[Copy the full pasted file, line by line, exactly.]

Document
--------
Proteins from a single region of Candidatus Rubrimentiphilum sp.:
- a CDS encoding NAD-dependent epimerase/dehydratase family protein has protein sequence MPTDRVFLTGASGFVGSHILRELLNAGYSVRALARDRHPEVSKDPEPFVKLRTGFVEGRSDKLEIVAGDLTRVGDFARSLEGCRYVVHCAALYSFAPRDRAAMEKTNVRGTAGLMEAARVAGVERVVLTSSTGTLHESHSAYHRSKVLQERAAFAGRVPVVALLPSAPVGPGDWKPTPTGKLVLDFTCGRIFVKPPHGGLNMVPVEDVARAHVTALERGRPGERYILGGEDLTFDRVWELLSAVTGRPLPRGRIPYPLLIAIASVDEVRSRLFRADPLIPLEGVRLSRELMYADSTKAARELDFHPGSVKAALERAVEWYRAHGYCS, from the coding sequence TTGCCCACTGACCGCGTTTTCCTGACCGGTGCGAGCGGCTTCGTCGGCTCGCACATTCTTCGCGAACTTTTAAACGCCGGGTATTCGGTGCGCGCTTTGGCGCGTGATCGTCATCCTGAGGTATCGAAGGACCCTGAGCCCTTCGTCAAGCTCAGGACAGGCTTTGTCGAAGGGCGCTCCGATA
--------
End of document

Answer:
Proteins from a single region of Candidatus Rubrimentiphilum sp.:
- a CDS encoding NAD-dependent epimerase/dehydratase family protein has protein sequence MPTDRVFLTGASGFVGSHILRELLNAGYSVRALARDRHPEVSKDPEPFVKLRTGFVEGRSDKLEIVAGDLTRVGDFARSLEGCRYVVHCAALYSFAPRDRAAMEKTNVRGTAGLMEAARVAGVERVVLTSSTGTLHESHSAYHRSKVLQERAAFAGRVPVVALLPSAPVGPGDWKPTPTGKLVLDFTCGRIFVKPPHGGLNMVPVEDVARAHVTALERGRPGERYILGGEDLTFDRVWELLSAVTGRPLPRGRIPYPLLIAIASVDEVRSRLFRADPLIPLEGVRLSRELMYADSTKAARELDFHPGSVKAALERAVEWYRAHGYCS, from the coding sequence TTGCCCACTGACCGCGTTTTCCTGACCGGTGCGAGCGGCTTCGTCGGCTCGCACATTCTTCGCGAACTTTTAAACGCCGGGTATTCGGTGCGCGCTTTGGCGCGTGATCGTCATCCTGAGGTATCGAAGGACCCTGAGCCCTTCGTCAAGCTCAGGACAGGCTTTGTCGAAGGGCGCTCCGATA